Ransomeware Intelligence Briefing
Media reporting on the WannaCry ransomware campaign has contained exaggeration, bad information, and fear tactics. This Bulletin seeks to provide Secure Ideas partners situational awareness about malware, ransomware, and phishing campaigns in the wild, and to provide a basic plan for businesses.
The Secure Ideas Perspective
Coverage of the WannaCry ransomware campaign has been dramatic, and caused tremendous concern among businesses. Don’t be distracted by media reports, which have been off-mark since the beginning: WannaCry is not unprecedented, it is not unique, and it doesn’t matter if it comes from North Korea or North Carolina. It is much more important to understand that ransomware is especially damaging to those without backups, so patching systems and backing up data off-site are very important. Patching and updating of all systems must be regularly conducted, and most important, full backups – and not just file-based backups like Dropbox – must be maintained.
What is Ransomware? What Is Malware?
Malicious code, or malware, is a generic term used to describe viruses, worms, ransomware and basically anything that runs on a computer with malicious intent, outside of the user’s desires. Historically, malware might be code that runs in the background, unnoticed or simply cause a machine’s sluggish response that a user may or may not notice.
As with weeds, malware is in the eye of the beholder – just as a rosebush is a weed in a wheat-field, certain tools like keyloggers and toolbars can be used for good, as well as evil. Some malicious code might gather information about a user so that companies may better target ads; other code might be to speed up a centrifuge or an electrical generator to cause physical damage.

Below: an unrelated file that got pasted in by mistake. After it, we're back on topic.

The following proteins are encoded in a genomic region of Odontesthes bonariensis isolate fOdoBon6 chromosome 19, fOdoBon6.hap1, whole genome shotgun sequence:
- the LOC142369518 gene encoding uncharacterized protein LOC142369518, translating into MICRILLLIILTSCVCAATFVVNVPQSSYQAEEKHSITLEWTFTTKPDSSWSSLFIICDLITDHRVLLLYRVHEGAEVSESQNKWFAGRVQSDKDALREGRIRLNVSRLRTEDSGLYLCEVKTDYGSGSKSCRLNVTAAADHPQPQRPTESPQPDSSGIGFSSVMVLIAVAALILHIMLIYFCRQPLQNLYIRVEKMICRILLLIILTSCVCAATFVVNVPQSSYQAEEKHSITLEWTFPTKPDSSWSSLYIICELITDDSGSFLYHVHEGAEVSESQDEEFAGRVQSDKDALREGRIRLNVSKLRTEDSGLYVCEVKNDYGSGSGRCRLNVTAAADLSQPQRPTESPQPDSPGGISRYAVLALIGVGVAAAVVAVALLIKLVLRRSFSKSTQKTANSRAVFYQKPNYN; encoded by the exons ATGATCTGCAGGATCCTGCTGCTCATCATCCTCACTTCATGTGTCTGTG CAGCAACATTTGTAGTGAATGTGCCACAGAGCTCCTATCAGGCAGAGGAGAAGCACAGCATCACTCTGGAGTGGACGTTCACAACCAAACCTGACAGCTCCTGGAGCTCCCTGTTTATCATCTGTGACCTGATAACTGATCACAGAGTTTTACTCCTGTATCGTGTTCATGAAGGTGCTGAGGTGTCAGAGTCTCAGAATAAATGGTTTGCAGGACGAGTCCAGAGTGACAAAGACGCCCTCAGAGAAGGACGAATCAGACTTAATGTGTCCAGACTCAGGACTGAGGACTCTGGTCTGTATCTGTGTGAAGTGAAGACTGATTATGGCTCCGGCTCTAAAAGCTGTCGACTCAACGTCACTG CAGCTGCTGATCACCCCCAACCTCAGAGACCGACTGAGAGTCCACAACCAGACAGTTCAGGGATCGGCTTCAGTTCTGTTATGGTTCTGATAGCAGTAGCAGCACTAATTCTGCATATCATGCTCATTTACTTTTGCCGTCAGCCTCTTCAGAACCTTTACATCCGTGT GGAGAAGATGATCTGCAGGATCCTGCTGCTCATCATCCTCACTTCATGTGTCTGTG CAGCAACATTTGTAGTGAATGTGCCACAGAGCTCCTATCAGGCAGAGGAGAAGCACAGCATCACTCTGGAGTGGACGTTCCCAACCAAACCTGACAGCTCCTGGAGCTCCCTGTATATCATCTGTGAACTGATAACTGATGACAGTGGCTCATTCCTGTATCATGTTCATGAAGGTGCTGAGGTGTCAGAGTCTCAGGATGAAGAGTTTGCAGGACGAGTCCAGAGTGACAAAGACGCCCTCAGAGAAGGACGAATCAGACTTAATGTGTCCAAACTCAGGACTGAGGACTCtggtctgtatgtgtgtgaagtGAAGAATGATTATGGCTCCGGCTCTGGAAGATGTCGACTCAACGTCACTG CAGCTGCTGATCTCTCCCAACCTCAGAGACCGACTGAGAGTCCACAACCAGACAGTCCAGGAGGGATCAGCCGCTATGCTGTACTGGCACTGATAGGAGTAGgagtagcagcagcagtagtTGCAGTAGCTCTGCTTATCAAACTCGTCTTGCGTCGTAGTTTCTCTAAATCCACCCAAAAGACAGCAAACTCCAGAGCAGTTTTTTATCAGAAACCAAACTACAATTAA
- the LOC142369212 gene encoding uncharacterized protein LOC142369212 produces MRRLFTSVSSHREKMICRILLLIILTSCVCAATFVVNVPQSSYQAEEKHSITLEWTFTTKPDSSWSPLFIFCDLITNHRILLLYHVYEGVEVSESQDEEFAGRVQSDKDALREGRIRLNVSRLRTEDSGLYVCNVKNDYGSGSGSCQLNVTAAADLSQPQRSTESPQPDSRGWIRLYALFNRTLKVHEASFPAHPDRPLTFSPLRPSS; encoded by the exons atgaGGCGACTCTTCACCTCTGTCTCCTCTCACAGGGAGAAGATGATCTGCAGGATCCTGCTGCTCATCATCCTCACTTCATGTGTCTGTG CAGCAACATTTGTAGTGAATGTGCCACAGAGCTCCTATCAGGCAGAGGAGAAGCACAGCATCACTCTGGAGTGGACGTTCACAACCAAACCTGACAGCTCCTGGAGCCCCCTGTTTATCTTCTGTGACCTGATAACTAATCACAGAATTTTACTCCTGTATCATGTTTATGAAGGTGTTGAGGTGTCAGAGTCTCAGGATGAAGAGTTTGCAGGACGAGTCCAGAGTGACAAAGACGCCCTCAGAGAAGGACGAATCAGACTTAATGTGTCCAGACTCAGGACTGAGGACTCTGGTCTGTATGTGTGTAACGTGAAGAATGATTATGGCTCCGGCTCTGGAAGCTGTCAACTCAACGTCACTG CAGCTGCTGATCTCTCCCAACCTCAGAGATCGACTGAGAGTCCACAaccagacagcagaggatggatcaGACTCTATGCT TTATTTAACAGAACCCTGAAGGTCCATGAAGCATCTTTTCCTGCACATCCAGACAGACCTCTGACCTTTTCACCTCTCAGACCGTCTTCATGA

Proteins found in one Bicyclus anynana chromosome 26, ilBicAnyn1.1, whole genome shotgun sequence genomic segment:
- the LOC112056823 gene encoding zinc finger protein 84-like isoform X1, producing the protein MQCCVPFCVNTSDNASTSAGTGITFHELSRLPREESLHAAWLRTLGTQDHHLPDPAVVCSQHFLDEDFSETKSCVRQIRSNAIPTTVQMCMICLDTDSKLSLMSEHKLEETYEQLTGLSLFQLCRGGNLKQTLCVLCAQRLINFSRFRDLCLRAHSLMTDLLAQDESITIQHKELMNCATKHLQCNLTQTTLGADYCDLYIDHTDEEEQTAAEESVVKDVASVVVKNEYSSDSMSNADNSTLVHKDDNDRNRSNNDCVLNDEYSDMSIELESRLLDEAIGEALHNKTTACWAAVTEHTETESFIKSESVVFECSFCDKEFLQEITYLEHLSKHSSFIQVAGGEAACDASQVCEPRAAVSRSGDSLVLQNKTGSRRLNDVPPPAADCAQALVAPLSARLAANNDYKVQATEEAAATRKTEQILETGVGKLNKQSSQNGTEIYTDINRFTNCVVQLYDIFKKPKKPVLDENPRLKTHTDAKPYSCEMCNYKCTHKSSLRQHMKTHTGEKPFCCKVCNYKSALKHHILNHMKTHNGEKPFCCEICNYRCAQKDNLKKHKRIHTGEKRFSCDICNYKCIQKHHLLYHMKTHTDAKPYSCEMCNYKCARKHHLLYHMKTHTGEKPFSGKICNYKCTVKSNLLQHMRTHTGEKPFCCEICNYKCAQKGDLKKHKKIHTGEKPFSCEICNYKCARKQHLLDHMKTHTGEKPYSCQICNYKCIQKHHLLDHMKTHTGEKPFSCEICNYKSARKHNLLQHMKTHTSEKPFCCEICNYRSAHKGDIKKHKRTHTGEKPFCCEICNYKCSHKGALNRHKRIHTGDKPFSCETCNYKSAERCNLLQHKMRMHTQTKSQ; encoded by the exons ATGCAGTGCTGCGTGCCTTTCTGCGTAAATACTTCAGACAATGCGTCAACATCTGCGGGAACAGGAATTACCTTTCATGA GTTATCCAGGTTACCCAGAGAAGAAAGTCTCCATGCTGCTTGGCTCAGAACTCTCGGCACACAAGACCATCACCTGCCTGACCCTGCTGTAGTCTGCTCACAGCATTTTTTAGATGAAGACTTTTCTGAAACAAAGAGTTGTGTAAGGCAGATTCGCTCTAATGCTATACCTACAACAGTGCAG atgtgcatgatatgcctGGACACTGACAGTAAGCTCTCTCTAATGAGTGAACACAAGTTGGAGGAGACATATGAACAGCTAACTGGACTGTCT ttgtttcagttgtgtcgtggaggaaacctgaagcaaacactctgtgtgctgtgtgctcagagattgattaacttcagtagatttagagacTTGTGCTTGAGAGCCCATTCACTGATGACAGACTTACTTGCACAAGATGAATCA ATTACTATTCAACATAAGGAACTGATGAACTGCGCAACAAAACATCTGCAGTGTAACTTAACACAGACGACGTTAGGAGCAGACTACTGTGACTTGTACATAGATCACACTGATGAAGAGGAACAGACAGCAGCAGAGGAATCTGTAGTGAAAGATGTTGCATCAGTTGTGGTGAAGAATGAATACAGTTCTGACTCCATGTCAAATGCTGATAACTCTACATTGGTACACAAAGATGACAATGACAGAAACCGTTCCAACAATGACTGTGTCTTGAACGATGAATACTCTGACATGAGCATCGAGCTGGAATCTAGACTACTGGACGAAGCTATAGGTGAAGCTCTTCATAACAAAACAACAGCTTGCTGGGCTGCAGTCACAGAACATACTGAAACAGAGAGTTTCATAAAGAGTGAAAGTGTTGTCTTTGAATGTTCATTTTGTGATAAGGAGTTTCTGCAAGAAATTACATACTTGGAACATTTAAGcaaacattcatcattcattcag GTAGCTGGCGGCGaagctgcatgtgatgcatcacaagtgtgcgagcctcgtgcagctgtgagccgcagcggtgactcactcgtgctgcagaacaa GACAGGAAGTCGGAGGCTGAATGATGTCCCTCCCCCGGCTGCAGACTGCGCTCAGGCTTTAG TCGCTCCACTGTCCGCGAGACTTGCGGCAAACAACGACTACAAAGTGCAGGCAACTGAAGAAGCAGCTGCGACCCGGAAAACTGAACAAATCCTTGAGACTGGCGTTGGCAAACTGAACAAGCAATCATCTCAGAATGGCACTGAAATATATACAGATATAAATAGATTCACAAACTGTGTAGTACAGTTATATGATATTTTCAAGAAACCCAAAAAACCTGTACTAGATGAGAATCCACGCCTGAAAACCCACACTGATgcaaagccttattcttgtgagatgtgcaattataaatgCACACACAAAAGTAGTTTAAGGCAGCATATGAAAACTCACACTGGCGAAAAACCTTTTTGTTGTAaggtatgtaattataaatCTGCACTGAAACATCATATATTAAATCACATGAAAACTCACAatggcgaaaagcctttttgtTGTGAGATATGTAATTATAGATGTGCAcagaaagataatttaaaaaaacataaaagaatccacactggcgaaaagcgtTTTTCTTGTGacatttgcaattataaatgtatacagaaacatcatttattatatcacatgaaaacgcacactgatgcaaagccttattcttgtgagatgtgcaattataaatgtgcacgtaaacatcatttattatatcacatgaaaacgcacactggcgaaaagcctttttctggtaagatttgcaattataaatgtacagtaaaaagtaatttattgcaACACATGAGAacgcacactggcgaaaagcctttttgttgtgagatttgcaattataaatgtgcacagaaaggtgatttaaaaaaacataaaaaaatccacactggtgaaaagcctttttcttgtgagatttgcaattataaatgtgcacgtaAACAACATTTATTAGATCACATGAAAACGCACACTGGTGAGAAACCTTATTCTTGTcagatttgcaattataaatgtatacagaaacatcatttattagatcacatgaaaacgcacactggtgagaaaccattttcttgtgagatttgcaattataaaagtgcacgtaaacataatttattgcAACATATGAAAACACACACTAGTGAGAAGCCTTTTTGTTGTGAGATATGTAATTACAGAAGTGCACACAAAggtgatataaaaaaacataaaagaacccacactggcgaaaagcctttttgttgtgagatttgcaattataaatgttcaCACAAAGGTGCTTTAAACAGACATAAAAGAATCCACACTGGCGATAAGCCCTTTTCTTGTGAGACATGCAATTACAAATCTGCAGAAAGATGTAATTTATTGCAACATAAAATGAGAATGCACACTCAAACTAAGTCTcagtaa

Ransomware is a form of malware that stands out for its destructive capabilities, and because its prey is, unfortunately, the most vulnerable users and companies: those who have not spent the time and effort to provide security and make backups of their data.
The groups most vulnerable to irreversible data-destruction by ransomware those who:
- Do not (for whatever reason) regularly patch, or update, their operating systems and applications;
- Do not have backups of their data; and
- Do not have a robust, and tested, plan for disaster recovery and incident response in place.
Ransomware Is Harder Than Other Infections to Remove
Without reversing the cryptographic code that encrypted the data, it’s difficult (but not impossible) to find the key. But it takes a long time – measured in days and weeks, not minutes and hours. Meanwhile, your business is down, which costs you money. Without pre-arranged, tested, and solid procedures of data recovery, companies must either rebuild, or pay the ransom and hope that the decryption keys are provided by the criminals. Unfortunately, there’s no promise to be made that your data will be restored to you after you pay or that you won’t get hit again by something similar. In the case of WannaCry, there have been more than a thousand companies that have paid ransom, and to date, no recoveries have been made.
Backups versus Snapshots
Many larger corporations make regular backups, but many smaller firms back up just the data – using a service like Dropbox – and not the entire computer. File backup services like Dropbox are not a disaster recovery solution, they are intended to be a data recovery solution. This means that in a situation like ransomware, in which the entire system (operating system, applications, as well as data) must be replaced, it takes significantly longer to recover. With a snapshot, the image of yesterday’s (or this morning’s) computer can be restored, the machine restarted, and we’re back to business. With incremental data restoration (such as Dropbox), information technology staff must wipe the hard drive, reinstall Windows, reinstall the applications, and then download and restore the lost data. This takes hours per machine to accomplish.